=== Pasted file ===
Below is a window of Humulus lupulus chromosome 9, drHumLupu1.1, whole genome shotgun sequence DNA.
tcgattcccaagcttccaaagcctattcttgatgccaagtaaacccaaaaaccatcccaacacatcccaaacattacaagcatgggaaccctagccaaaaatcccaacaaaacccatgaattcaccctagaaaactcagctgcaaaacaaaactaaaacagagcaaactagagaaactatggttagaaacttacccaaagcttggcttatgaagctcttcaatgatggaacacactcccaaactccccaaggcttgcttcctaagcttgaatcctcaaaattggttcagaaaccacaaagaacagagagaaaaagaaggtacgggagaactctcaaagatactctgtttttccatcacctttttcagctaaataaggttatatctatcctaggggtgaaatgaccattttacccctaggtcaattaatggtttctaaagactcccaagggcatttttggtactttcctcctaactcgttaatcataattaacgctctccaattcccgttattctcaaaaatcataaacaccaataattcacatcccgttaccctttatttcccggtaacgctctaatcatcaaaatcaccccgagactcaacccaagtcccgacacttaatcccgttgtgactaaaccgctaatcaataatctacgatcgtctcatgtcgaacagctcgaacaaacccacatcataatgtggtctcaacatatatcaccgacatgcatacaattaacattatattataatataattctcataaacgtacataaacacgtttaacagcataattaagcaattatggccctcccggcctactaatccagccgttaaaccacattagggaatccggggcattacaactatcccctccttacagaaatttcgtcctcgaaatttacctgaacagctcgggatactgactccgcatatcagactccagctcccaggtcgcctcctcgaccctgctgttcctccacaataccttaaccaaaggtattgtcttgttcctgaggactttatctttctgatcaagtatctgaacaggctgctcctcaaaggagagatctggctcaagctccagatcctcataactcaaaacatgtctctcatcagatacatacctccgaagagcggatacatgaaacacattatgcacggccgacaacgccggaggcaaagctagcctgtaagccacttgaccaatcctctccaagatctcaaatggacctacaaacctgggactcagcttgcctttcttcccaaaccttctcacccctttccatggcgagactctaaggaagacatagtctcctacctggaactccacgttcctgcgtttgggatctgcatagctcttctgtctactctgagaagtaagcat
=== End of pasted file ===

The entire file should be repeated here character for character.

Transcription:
Below is a window of Humulus lupulus chromosome 9, drHumLupu1.1, whole genome shotgun sequence DNA.
tcgattcccaagcttccaaagcctattcttgatgccaagtaaacccaaaaaccatcccaacacatcccaaacattacaagcatgggaaccctagccaaaaatcccaacaaaacccatgaattcaccctagaaaactcagctgcaaaacaaaactaaaacagagcaaactagagaaactatggttagaaacttacccaaagcttggcttatgaagctcttcaatgatggaacacactcccaaactccccaaggcttgcttcctaagcttgaatcctcaaaattggttcagaaaccacaaagaacagagagaaaaagaaggtacgggagaactctcaaagatactctgtttttccatcacctttttcagctaaataaggttatatctatcctaggggtgaaatgaccattttacccctaggtcaattaatggtttctaaagactcccaagggcatttttggtactttcctcctaactcgttaatcataattaacgctctccaattcccgttattctcaaaaatcataaacaccaataattcacatcccgttaccctttatttcccggtaacgctctaatcatcaaaatcaccccgagactcaacccaagtcccgacacttaatcccgttgtgactaaaccgctaatcaataatctacgatcgtctcatgtcgaacagctcgaacaaacccacatcataatgtggtctcaacatatatcaccgacatgcatacaattaacattatattataatataattctcataaacgtacataaacacgtttaacagcataattaagcaattatggccctcccggcctactaatccagccgttaaaccacattagggaatccggggcattacaactatcccctccttacagaaatttcgtcctcgaaatttacctgaacagctcgggatactgactccgcatatcagactccagctcccaggtcgcctcctcgaccctgctgttcctccacaataccttaaccaaaggtattgtcttgttcctgaggactttatctttctgatcaagtatctgaacaggctgctcctcaaaggagagatctggctcaagctccagatcctcataactcaaaacatgtctctcatcagatacatacctccgaagagcggatacatgaaacacattatgcacggccgacaacgccggaggcaaagctagcctgtaagccacttgaccaatcctctccaagatctcaaatggacctacaaacctgggactcagcttgcctttcttcccaaaccttctcacccctttccatggcgagactctaaggaagacatagtctcctacctggaactccacgttcctgcgtttgggatctgcatagctcttctgtctactctgagaagtaagcat